Deconstructing Taekwon-Do

The Misappliance of Science: Problems with the Theory of Power (part 2)

Tony Montana's Theory of Power

Pictured: Not the kind of power we’re talking about.

I’m glad part 1 didn’t scare you away. In the first half of this article we looked at the scientific merits (or lack thereof) of most of the Theory of Power. In this half, we will break down General Choi’s thoughts on mass and speed. Considering he called speed the most important element in generating power, he does an exceptionally poor job of explaining the science behind it.

Keep in mind, I’m not a scientist. I’m just going on what I remember from physics classes in high school and university. If you find any issues with what I’ve written here, please let me know so I can correct them.


As with most of the other parts of the Theory of Power, Choi was sort of right with his musings on mass. Turning your hips and abdomen into a technique will increase the amount of body weight (mass, to be correct) you can put into it, which increases the power behind the technique. Likewise, using knee spring to get some assistance from gravity can sometimes increase the amount of weight you can put behind a technique.

Why do I say sometimes? Because if your technique is moving upward (like the upward punch in Hwa-Rang) then dropping your weight is actually pointless. If anything, you’re putting less body weight behind your technique. Knee spring essentially puts you into a short, controlled fall into your technique. With your front foot unweighted and your body weight falling, you can put virtually all of your mass into a technique. If you’re striking straight in front of you, to the side or downward, this assist from gravity can be a big help. But if your technique is moving upward while your body weight is sinking, gravity gives you no extra benefit.

It’s also questionable whether stationary techniques benefit from knee spring. Think about a punch done from sitting stance. Unless you’re punching downward, knee spring does nothing to help.

Notice I’ve been saying knee spring and not sine wave? That’s because sine wave is just exaggerated knee spring and really gives no additional benefit.

I also can’t help but point out Choi’s choice of words: “it is all important that the body weight be increased during the execution of a blow.” I understand what he means, but the words are wrong. You can’t increase your body weight without taking up something like bodybuilding or months-long Netflix binges while consuming bag after bag of Cheetos. What Choi means is that you should put as much of your body weight as possible into a technique (while still staying in balance, of course). If you put ¾ of your body behind a technique, you will hit much harder than if you only use your arm.


According to General Choi:

Speed is the most essential factor of force or power. Scientifically, force equals mass multiplied by acceleration (F = MA) or (P = MV2).

I won’t argue that speed is the most important element in executing powerful techniques. Whether we’re talking about force or kinetic energy, each of us only has a limited amount of body weight that we can put behind a technique. So the way to increase the energy delivered by a technique is to increase its velocity.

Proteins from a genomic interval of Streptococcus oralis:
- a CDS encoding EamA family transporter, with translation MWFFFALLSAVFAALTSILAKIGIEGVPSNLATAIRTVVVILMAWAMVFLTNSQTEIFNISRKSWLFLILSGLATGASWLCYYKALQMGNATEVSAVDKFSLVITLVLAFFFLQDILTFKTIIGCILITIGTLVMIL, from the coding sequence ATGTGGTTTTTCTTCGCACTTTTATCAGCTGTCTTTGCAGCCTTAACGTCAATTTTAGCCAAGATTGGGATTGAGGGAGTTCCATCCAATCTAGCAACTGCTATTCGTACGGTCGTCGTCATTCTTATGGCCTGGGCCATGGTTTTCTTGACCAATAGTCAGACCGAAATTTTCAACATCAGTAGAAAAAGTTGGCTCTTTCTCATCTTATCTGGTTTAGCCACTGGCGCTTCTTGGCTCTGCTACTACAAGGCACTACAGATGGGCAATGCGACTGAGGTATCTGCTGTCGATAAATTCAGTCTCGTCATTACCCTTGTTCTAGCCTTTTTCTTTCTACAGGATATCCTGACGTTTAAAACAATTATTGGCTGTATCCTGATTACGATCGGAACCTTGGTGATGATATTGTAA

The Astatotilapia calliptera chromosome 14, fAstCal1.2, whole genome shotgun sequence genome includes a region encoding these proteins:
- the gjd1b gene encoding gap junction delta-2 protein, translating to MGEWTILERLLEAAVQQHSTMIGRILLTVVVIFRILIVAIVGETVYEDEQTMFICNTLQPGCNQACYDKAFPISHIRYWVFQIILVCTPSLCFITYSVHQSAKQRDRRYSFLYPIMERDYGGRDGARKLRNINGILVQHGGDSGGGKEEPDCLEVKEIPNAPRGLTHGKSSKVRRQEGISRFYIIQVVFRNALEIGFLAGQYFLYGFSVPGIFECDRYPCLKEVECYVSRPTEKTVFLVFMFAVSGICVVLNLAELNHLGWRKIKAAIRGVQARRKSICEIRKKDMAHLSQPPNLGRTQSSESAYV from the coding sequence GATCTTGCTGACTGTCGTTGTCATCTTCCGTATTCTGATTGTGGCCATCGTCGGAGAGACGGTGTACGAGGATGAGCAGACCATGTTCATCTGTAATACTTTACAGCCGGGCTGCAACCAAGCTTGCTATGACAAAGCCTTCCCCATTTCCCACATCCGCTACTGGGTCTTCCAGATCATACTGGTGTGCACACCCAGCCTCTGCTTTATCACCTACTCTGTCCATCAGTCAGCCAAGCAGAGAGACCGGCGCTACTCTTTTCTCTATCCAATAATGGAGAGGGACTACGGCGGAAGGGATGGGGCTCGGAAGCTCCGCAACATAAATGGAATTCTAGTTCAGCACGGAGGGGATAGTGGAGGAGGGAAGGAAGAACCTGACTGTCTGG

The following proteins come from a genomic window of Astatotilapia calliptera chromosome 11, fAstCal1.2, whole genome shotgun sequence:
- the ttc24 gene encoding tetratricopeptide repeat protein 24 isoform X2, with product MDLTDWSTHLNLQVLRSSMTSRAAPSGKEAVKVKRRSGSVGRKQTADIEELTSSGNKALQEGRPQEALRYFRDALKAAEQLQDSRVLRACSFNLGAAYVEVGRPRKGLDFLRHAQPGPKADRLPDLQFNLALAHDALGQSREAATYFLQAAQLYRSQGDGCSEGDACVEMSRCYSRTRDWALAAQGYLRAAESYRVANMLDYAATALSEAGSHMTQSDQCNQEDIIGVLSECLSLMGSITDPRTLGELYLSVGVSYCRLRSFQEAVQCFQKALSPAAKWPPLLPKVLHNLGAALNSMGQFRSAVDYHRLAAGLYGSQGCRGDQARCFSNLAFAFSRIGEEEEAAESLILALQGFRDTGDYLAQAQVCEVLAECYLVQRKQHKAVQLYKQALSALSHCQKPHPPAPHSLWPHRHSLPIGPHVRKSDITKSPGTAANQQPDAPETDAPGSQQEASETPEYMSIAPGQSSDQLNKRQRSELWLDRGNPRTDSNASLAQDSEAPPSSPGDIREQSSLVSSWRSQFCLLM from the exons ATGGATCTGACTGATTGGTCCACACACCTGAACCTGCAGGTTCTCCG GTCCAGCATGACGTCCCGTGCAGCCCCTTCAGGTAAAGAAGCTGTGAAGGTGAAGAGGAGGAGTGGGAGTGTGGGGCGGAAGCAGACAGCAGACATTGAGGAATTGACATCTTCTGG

However, as with the other points in the Theory of Power, the general’s attempts at scientific explanations are a little off. First of all, P = MV2 isn’t the formula for power. MV2 isn’t even the formula for anything. Power is a measure of work done over time, so P = W/t. The formula for kinetic energy, which I’ve talked about earlier, is KE = ½mv2, or half the mass multiplied by the square of the velocity. Notice the lowercase letters? Those mean something. A capital “V” means “voltage.” A lower case “v” means “velocity.”

To give Choi some credit, later in the Encyclopedia he writes the formula for power as “P = ½MV2.” Sure, we know this is wrong, but at least he includes the “½” this time.

Choi would have correctly used the formula for force if only he’d used lower case letters for mass and acceleration. However, we have to remember that, scientifically, force, power and kinetic energy are all different things.

Force isn’t even the best principle to use to illustrate the effect of speed. For a force to be applied to an object, there must be acceleration, meaning that the object must either speed up or slow down. (For our purposes, because we’re talking about motion, we’ll ignore balancing forces that can keep an object stationary). When you throw a punch, you’re applying a series of forces on many parts of your body to ultimately propel your fist. You are accelerating your fist. When your fist hits something, it is slowed down by that object, meaning that your fist applies a force on the object (and the object applies an equal and opposite force on your fist). The speed of the punch doesn’t inherently determine the magnitude of the force. Rather, the magnitude of force is determined by the rate of change of the velocity of your fist. If your fist is travelling slowly and comes to a complete stop when it hits an object, you will apply a much smaller force than you would if your fist were travelling very fast and came to a complete stop. But, if your fist is travelling very fast and only slows down a little when it hits the object, not much force is applied because there wasn’t much of a change in velocity (i.e. there wasn’t much of a negative acceleration).

Downward motion

Next, Choi says:

According to the theory of kinetic energy, every object increases its weight as well as speed in a downward movement. This very principle is applied to this particular art of self-defence. For this reason, at the moment of impact, the position of the hand normally becomes lower than the shoulder and the foot lower than the hip while the body is in the air.